18% of global greenhouse emissions originate from livestock farming - higher than the overall contribution of cars, planes, boats and trains (Walsh, 2008). The developing world is becoming richer, and demands for meat will rise (Walsh, 2008). Therefore, more deforestation will occur, to provide more land for farming, and more animals will have to be fed. All are sources to greenhouse gas emissions. To reduce emissions, we must alter our anthropocentric value system. A solution would be through the implementation of regulations, laws or restrictions, similar to a Meat Free Monday.

VARIABLES

Experimental Variable

Named Variable

Procedure/Equipment to measure/control the variable

Dependent Variable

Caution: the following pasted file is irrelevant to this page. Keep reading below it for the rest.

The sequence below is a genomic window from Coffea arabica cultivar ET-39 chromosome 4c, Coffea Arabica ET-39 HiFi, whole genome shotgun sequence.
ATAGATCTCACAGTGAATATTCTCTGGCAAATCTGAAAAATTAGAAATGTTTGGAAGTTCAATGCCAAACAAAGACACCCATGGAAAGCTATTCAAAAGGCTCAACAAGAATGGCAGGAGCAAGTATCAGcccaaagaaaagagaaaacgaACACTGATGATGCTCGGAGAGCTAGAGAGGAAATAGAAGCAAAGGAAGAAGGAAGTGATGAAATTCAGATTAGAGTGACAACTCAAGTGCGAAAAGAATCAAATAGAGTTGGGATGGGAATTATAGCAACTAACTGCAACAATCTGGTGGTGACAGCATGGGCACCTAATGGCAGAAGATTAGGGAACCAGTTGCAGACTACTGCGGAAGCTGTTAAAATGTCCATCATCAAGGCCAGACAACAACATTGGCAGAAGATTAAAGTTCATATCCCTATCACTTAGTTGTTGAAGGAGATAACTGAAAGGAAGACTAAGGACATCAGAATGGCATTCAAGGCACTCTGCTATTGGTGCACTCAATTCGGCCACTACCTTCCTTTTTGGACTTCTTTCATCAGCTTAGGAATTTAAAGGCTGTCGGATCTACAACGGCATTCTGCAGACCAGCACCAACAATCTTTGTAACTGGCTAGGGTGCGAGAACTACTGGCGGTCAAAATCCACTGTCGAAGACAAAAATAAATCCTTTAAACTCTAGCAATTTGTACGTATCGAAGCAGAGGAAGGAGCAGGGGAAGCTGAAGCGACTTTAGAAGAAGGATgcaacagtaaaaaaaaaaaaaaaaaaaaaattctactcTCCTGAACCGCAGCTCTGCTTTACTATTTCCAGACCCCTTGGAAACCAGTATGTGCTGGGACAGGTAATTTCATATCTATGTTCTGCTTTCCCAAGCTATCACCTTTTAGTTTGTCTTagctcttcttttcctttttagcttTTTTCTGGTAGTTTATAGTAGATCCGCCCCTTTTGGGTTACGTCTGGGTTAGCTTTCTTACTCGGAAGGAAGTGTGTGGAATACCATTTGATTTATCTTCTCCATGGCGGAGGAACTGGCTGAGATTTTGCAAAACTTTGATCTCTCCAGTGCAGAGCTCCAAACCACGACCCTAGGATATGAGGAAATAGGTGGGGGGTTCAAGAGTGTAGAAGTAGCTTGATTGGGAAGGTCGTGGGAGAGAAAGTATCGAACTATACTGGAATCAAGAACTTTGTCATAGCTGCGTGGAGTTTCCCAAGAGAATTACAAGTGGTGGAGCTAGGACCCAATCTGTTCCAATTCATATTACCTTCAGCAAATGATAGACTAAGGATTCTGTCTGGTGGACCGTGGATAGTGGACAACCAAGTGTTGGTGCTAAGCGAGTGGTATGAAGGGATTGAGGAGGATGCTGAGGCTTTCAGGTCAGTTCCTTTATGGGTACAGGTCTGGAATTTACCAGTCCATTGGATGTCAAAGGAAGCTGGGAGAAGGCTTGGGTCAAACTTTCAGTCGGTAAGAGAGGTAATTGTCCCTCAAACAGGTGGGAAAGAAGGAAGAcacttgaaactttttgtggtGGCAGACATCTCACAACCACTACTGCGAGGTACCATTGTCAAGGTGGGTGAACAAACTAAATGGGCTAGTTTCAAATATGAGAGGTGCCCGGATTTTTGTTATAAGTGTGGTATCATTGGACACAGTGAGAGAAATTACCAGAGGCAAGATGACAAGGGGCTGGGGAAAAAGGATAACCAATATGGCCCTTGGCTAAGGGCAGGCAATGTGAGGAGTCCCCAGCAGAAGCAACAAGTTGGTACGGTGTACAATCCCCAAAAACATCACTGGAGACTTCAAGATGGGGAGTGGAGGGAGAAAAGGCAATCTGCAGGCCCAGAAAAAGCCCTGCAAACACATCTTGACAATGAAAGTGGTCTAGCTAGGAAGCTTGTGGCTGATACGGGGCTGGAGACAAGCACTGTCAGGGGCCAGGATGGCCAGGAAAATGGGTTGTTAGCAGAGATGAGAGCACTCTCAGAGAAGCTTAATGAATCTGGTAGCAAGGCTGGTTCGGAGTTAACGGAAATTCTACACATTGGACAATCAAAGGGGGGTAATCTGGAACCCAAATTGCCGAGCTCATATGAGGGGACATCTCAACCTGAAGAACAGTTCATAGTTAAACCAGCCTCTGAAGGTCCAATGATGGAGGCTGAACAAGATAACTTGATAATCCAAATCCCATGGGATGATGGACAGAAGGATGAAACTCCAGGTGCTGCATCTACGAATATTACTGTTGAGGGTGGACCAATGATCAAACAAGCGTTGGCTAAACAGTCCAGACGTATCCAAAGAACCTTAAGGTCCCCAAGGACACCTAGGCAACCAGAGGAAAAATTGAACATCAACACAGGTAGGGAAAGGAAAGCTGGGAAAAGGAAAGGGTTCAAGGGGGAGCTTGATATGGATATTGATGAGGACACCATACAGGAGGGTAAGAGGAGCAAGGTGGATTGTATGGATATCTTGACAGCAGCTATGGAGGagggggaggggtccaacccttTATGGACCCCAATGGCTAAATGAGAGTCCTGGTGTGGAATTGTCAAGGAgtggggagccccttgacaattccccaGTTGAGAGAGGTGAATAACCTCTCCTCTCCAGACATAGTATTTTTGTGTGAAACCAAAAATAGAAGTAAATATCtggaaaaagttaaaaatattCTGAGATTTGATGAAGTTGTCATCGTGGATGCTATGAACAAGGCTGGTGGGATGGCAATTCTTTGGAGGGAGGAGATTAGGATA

• The barriers towards the implementation of a meat free day
  • Participants asked to explain their attitudes towards a meat free day.
  • Required to explain questions (opinions, and beliefs)

Independent Variables

  • Amount of meat consumed
  • Attitude towards meat consumption and its restriction
  • Opinion about the most effective way to raise awareness
  • Suggestions regarding possible sacrifices
  • Opinion on a compulsory 'meat-free' day per week
  • Questions were asked in the survey. It was compulsory to answer all questions.

Controlled Variables

  • Genders
  • Girls only
  • Grade level
  • Girls in grade 12
  • Residency
  • Attending the same school, living in the same country
  • Financial abilities
  • All are financially able to consume meat

Materials used to collect data:

Method: